By the end of the day, there has been little movement in Vodafone shares, so you decide to leave the position open overnight.
This continues for three days until Vodafone's share price does indeed fall. You are now offered a spread of 178p - 179p.
You decide to close the position by 'buying' at the offer price of 179p.
Your profit would be worked out as follows:
192p - 179p = 13p x £5 = £65
However, because you left the position open for three days, you need to calculate your rollover costs and deduct these from your profit.
You take the total trade consideration (£960) and multiply it by the overnight financing rate (2.5 per cent + the LIBOR (average interest rate for lending) rate - we'll call that one per cent for this example). This is then divided by 365 and multiplied by the number of days you held the position (three).
So: £960 x 3.5 per cent = £33.6 / 365 x 3 = £0.28
Therefore, your total profit is £65 - £0.28 = £64.72
2.5 per cent + the LIBOR (average interest rate for lending) – the funding rate is 2.5% +/- Libor depending on whether you are long or short. In the above example the client sells – so funding should be 2.5% - 1% £960 x 1.5% = £14.4 / 365 £0.04 x3 = £0.12
Had the Vodafone shares risen further, you would have incurred a loss and if you had left the position open overnight in the hope of a change in the market, you would need to add the rollover costs to your deficit. These examples are for illustrative purposes.
Spread betting risk management tools
If you are concerned about the risks involved with spread betting and want to limit the level of your losses, you need to make use of the risk management tools available.
Stop loss and limit orders are among the most common options used by traders. The former allows you to automatically close a bet when the markets have moved against you and the price hits a pre-determined level. Not all stop losses are guaranteed.
Limit orders can be used either to help restrict losses or to lock in profits. They are an order to buy or sell an instrument when it hits a pre-set price.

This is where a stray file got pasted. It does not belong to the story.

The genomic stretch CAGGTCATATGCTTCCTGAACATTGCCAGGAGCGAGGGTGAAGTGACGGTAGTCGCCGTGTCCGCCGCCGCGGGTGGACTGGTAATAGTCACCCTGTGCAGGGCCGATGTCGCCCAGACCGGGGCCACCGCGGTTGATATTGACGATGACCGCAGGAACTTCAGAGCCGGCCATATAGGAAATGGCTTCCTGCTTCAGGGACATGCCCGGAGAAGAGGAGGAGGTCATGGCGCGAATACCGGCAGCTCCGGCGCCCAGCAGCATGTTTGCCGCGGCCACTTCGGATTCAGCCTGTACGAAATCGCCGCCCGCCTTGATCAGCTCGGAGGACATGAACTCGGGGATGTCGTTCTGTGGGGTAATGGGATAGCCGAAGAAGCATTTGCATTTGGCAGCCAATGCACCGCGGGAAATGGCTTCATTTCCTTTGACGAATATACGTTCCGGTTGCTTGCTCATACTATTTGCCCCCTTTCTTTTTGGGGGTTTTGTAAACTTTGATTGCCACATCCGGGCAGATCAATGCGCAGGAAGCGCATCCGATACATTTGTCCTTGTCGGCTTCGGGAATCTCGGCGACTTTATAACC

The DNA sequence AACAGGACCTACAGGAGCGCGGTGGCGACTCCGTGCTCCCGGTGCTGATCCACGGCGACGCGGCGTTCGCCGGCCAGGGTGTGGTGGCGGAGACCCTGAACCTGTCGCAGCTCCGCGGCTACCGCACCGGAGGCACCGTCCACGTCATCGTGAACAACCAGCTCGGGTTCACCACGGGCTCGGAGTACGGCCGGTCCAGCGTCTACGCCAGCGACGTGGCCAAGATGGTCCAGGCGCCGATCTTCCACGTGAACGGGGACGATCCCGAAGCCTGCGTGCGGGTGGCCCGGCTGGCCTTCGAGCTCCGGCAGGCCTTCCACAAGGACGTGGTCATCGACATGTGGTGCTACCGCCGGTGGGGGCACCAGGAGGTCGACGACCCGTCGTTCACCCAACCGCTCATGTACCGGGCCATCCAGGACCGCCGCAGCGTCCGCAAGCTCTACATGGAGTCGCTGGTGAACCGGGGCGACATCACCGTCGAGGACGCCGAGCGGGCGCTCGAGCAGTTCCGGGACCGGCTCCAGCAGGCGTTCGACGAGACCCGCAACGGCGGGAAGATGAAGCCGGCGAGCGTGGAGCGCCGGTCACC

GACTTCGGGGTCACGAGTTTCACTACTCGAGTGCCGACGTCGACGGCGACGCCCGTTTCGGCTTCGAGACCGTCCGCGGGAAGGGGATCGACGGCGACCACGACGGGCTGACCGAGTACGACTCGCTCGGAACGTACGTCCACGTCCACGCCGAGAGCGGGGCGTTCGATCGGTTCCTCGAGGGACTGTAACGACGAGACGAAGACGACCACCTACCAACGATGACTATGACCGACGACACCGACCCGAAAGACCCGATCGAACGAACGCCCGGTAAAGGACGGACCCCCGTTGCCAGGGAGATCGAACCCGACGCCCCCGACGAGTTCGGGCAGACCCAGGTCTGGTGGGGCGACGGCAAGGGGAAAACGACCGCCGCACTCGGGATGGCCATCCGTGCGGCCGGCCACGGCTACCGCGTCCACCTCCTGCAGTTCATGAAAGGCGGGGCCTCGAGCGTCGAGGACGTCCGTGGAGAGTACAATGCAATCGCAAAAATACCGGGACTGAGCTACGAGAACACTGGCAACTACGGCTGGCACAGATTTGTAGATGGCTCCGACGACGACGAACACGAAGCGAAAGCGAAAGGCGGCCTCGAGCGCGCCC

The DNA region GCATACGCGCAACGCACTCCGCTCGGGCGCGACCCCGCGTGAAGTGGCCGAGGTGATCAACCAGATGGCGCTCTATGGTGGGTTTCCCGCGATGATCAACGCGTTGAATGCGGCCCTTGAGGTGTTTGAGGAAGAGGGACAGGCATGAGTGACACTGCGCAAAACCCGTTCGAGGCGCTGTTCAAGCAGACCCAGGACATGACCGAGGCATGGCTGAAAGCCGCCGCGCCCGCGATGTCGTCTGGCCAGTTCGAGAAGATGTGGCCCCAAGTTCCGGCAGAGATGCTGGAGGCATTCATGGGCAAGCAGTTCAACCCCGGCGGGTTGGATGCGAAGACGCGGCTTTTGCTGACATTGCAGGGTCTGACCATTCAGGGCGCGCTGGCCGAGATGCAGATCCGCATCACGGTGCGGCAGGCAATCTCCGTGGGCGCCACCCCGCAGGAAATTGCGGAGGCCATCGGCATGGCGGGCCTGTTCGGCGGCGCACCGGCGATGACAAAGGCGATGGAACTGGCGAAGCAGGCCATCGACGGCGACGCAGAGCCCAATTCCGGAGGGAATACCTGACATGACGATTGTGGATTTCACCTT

Other tools include ‘one cancels the other’,’ good till cancelled’,’ good for the day orders’ and ‘if done orders’. You should formulate a risk management strategy when you begin trading and make use of the most appropriate options.
Spread betting with ETX Capital
ETX Capital provides support to all of its spread betting clients, in the form of a knowledgeable customer service team, seminars, webcasts and online tutorials. Each client is allocated their own dedicated account manager.
If you are new to spread betting, we can help you learn how to spread bet on global markets, while offering a comprehensive range of market analysis and providing you free new and innovative trade through charts which will appeal to established investors and new spread traders alike.
Other reasons to spread bet with ETX Capital include the tight-dealing spreads we offer and our low margin requirements (these are typically between 2%-10%. FX margins are typically 0.75%-2%). We also operate a minimum bet size of just 50p on selected markets.
It couldn’t be any easier to start trading with ETX Capital, having recently been recognised as being the best in market for ease of account opening by Investment Trends research (2011)
ETX Capital is a trading name of Monecor (London) Ltd, which is Authorised and regulated by the Financial Services Authority and is a member firm of the London Stock Exchange.